The History Behind the Morton H. Meyerson Symphony Center
This center first opened its doors to the public in the year 1989 situated on 2301 Flora Street. This venue is managed and owned by the “Office of Cultural Affairs” in Dallas, and is the home to Turtle Creek Chorale, the Symphony Orchestra in Dallas, the Dallas Wind Symphony along with the well-known Greater Dallas Youth Orchestra. Over and above the symphony performances, this center has also been the host to benefit band, choral festivals, concerts along with corporate meetings and religious services.
Morton H. Meyerson Symphony Center has also attracted famous performers like Ray Charles, David Sanborn, Yo-Yo Ma and Itzhak Perlman. The center also hosted the “First Triennial Dallas International Organ” Competition Finals in the year 1997.
The venue was named after Morton H Meyerson, who was the former chairman of the Dallas Association’s Concert Hall Committee and the former president of H. Ross Perot’s Electronic Data Systems. It was the Concert Hall Committee that oversaw the construction of this building which started in 1985 and went on to cost a total of $108 million. Ross Perot donated a generous $10 million to the venue on the condition that the venue would be named after Meyerson.
This building was supposed to duplicate the Concertgebouw in Amsterdam and the Musikvereinsaal in Vienna, well-known for being 2 of the very best orchestral halls across the globe. Before the center opened the other venue in Dallas, situated close to downtown known as Fair Park Music Center which was associated with faulty acoustics.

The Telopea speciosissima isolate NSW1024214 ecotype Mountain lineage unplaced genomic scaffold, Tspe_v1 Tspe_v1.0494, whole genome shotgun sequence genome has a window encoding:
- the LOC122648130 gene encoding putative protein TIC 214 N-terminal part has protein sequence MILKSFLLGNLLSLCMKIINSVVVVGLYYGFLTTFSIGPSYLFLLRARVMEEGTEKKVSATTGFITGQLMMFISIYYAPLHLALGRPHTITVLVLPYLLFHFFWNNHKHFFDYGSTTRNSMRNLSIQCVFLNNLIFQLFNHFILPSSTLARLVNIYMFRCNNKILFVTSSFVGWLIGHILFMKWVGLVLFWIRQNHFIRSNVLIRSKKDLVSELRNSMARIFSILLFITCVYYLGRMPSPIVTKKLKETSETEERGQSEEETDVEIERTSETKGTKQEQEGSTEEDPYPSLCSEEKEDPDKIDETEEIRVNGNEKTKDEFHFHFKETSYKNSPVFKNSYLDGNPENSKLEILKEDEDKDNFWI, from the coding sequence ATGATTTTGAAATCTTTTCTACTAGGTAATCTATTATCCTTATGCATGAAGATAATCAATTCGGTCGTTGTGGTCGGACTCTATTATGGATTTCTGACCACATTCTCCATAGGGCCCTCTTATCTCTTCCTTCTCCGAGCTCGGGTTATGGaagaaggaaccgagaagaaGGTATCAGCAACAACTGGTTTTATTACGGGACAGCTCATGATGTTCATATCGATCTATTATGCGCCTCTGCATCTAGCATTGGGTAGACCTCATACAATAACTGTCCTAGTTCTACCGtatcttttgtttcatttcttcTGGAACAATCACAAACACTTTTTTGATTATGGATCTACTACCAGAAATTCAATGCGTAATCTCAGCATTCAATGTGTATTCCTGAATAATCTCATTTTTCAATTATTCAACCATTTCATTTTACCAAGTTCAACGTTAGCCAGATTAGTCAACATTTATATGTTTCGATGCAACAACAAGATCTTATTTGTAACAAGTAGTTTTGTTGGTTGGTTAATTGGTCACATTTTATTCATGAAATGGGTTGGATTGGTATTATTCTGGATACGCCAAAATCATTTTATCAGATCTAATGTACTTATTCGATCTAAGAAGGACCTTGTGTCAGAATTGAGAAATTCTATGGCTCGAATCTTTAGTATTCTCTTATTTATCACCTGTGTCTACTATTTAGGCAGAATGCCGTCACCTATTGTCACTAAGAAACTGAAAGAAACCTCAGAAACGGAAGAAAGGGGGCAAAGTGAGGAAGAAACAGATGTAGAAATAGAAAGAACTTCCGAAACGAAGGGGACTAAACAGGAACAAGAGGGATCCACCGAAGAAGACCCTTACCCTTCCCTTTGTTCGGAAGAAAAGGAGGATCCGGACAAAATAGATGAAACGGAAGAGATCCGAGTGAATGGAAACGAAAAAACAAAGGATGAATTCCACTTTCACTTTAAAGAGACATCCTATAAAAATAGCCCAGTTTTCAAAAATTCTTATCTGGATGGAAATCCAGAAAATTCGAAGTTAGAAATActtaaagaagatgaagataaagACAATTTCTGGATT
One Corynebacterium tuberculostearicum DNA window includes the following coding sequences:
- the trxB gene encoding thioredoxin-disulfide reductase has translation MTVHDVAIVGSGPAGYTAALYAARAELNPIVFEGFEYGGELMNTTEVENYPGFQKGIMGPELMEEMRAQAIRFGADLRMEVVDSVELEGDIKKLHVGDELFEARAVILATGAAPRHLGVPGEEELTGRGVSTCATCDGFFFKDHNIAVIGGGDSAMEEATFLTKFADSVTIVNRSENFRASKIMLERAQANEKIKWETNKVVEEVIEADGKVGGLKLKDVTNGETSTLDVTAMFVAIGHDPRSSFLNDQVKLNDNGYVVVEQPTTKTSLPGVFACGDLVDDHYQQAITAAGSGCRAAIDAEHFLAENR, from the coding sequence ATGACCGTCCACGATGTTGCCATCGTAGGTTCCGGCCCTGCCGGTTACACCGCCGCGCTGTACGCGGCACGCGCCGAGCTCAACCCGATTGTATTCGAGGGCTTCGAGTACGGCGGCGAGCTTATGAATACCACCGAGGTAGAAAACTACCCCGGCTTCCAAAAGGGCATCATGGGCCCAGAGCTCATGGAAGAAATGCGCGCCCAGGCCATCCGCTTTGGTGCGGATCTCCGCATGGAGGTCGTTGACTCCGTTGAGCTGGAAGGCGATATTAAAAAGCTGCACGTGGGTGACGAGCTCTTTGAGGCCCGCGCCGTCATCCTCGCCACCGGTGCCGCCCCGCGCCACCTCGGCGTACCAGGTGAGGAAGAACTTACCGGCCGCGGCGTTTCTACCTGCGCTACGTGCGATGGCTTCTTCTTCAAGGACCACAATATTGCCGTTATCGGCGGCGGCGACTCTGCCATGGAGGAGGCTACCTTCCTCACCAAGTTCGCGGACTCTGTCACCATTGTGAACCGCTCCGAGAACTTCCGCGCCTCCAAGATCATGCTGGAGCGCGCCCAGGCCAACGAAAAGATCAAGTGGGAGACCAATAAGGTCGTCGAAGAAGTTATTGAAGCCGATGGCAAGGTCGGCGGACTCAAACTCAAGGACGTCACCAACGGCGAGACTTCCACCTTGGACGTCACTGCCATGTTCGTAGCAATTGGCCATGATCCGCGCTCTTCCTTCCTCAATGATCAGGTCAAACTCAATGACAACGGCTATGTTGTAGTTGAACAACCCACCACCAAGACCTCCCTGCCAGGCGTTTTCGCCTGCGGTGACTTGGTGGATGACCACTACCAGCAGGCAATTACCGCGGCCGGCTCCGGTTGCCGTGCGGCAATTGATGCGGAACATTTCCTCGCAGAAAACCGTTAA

The Eugene McDermott Concert Hall in the Meyerson Center was designed by I. M. Pei. This hall was shaped similar to a shoebox in order to disperse and reflect sound with a gross area that covers 260,000 square feet. The acoustical designs provided by Russell Johnson from Artec Consultants provided the 4-section, 42-ton canopy which can be lowered or raised as required. Opposed to placing wooden walls in order to amplify percussion instruments and brass, Johnson designed a wall that was made from square panels which are covered by loudspeaker cloths in order to disguise the hidden air-chambers that may be closed or opened.
This hall also features hidden chambers that add in 300,000 cubic feet of space dedicated to reverberation, along with 5-tiers situated behind the area of the orchestra that is used for the non-choral type events. The masterpiece for this hall would have to be the Herman W. along with the Amelia H. Lay “Family Concert Organ.”
It was completed in the year 1992, this outstanding organ which is mechanical actioned features 4,535 pipes. There are also 4 private suites in the building on offer for banquets, recitals, and meetings. This center provides dressing rooms, guest-artist suites, a sculpture garden and a popular restaurant.
Every year approximately 325 concert events take place, along with 20 to 30 banquets, around 200 film and photos shoot as well as 800 hours of recorded activity. This center is open to the public for organized group tours on request.
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